Summer is arguably one of the most beautiful times of year in Seattle! We invite you to enjoy dinner at Shiro’s, dine-in or take-out, as our beautiful summer continues with many of our traditional August events, from festivals to fairs, Seafair to wine tasting, and don’t forget about the hiking, biking, kayaking, paddle boarding and more outdoor adventures.
What’s happening at Shiro’s
Our new plates at Shiro’s bring another touch of Japan to your dining experience. Each plate has been handcrafted by a wonderful and talented artist in Japan, designed specifically to bring out the color and shape of each piece of sushi we serve. Because of the artisan touch, many of these dishes require hand washing, but we hope you’ll agree that it is well worth the effort to dine on such custom plates.
Fish in August
Aka-Amadai (Japanese red tilefish)
Amadai has been known as a luxury fish for centuries. One ancient tale regarding Amadai and how it received its name is rooted in the Edo era. The first Shogun of the Edo era, Ieyasu Tokugawa, loved a specific fish delivered from one of his maid’s hometown of Suruga (currently, Shizuoka). In fact, he enjoyed the fish so much that he changed the fish’s name to Amadai, the last name of his maid’s family, to honor her for presenting such a delicious fish!
Amadai is harvested in the southern part of Japan throughout the year, but the peak season is August to October. Strictly speaking, Amadai is a different fish from Tai or Madai (sea bream), but because of its appearance and rarity, Amadai shares the name with Tai. There are three types of Amadai: Aka-Amadai (Japanese red tilefish), Shiro-Amadai (Japanese white tilefish), Ki-Amadai (Japanese yellow tilefish).
At Shiro’s we use Aka-Amadai served as bite-sized Matsukasa-Yaki (“Matsukasa” means “pinecone” in an old way of speech, and “Yaki” means “broiled”). Aka-Amadai is limited in the market even during peak season. Matsukasa-Yaki is known as the best way to serve Amadai, and we do it at Shiro’s by serving it over our sushi rice with chopped Oba (perilla leave) and sesame, topped with orange zest and a hint of salt. Enjoy it now as part of our omakase at our Sushi Bar!
What’s happening in Seattle in August
Seattle’s hot summer continues from last month’s All-Star Game and Taylor Swift concerts. Seafair Weekend Festival, one of the biggest summer events in Seattle, is coming this weekend from August 4-6!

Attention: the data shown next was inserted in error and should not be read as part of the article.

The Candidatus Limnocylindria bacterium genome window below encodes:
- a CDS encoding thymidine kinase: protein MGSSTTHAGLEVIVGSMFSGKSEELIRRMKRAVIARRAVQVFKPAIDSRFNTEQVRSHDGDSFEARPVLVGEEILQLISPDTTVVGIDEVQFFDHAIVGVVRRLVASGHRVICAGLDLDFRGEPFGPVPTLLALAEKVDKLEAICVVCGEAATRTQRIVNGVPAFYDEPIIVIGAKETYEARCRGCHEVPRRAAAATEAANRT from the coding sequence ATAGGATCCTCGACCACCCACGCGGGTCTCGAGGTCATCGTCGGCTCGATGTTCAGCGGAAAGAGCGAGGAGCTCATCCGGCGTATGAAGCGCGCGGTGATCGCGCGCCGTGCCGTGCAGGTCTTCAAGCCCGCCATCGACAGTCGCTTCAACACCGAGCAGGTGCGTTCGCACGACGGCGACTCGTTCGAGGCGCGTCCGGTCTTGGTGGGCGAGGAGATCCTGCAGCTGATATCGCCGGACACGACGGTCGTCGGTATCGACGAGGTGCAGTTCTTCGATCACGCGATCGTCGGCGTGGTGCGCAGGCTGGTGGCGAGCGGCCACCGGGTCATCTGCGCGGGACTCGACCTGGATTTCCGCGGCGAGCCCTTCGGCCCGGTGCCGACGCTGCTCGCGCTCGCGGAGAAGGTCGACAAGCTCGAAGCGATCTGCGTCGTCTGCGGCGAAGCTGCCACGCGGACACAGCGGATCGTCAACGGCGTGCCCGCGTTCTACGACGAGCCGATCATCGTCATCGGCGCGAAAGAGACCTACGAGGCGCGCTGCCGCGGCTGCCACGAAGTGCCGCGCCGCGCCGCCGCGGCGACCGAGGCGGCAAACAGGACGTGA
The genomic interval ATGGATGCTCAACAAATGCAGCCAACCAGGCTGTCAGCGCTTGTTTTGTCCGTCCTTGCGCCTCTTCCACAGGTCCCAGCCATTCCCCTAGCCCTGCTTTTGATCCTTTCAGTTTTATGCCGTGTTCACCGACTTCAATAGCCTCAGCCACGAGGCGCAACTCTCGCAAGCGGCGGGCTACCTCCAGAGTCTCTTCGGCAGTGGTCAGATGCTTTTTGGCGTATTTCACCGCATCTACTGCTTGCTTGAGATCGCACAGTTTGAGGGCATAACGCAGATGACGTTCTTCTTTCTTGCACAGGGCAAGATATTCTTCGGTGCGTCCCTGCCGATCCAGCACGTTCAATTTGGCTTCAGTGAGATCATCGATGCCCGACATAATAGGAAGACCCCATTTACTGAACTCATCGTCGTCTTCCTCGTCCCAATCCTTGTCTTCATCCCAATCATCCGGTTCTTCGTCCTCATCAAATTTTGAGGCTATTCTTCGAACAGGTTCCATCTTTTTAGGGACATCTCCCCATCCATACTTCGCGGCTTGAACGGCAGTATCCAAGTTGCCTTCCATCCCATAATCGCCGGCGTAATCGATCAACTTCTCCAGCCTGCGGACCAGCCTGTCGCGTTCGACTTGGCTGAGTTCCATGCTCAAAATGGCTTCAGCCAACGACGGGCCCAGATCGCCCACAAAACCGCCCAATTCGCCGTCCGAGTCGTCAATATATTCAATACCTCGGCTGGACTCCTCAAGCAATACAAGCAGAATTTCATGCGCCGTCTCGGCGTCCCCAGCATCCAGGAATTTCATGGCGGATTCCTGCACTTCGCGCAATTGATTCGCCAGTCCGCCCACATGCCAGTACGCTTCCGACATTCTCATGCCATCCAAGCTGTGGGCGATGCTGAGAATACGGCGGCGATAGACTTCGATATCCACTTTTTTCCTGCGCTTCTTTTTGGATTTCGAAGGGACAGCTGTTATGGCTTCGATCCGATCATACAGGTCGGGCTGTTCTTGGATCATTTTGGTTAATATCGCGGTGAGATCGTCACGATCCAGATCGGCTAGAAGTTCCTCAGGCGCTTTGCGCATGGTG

In 2020 and 2021 events were held online due to Covid-19, so this year is just the second time since the pandemic that Seafair has returned to in-person. That said, 2023 will be even more exciting with events and festivities around the city.
The Seafair weekend festival has some attractive events, but the performance of the Blue Angels in the Boeing Seafair Air show is always one of the highlights with their amazing acrobatic performance in the Seattle sky. Enjoy these highflying shows in places around Seattle, not only at the main event venue.
Drink in August
Mugicha (Barley Tea)
In addition to Iced Green Tea we are now offering Mugicha for the summer season. Mugicha is a tea made from roasted barley, also one of the main aromas, along with toasty smells and malty flavors.
Iced Mugicha is an iconic drink during summers in Japan, with many households increasing consumption by large amounts during the summertime.
While regular green tea is made from leaves, therefore containing caffeine, Mugicha is made from barley, which eliminates the high caffeine. There are additional health benefits of drinking Mugicha:
- Rich in minerals → Rich in potassium and calcium
- Rich in polyphenol → Has antioxidant effect
- Relaxing aroma → The aroma comes out from roasting barley, which softens stress and can help make you calm by stimulating the parasympathetic
- Prevent teeth from decaying →contains ingredients, such as polyphenols and melanoidins, to prevent cavity-causing bacteria from attaching to the tooth surface.
Mugicha is easy to enjoy – served by the bottle at Shiro’s, dine-in only.
Japan in August
Summer is the time when most fireworks festivals take place across Japan, from July to August. The fireworks festivals are not just about fireworks, there are also many food stands and rows of stalls called “Demise.” Apart from the food, all ages can enjoy other carnival or fair-like activities at Demise, such as shooting games, a goldfish scooping game, or ring toss.
We often see fireworks in Seattle, such as last month’s events for July 4th, New Year’s Eve fireworks, and even during select sporting events. However, Japanese fireworks are different in size and shape. Here are the two biggest displays:
- National Fireworks Competition “Fireworks of Omagari”Daisen-shi, Akita
The annual competition, first held in 1910, to decide the best pyrotechnics in Japan. This is the only firework display in Japan with daytime fireworks.
Launched fireworks: 18,000 in a day
Date of event: 8/26/2023
- Nagaoka Festival Grand Fireworks DisplayNagaoka-shi, Niigata
First held in 1879, this is one of the largest-scale firework displays with about over 1,000,000 people in attendance every year.
Launched fireworks: 20,000 over two days
Date of event: 8/1-8/3/2023 (Fireworks only 8/2-8/3)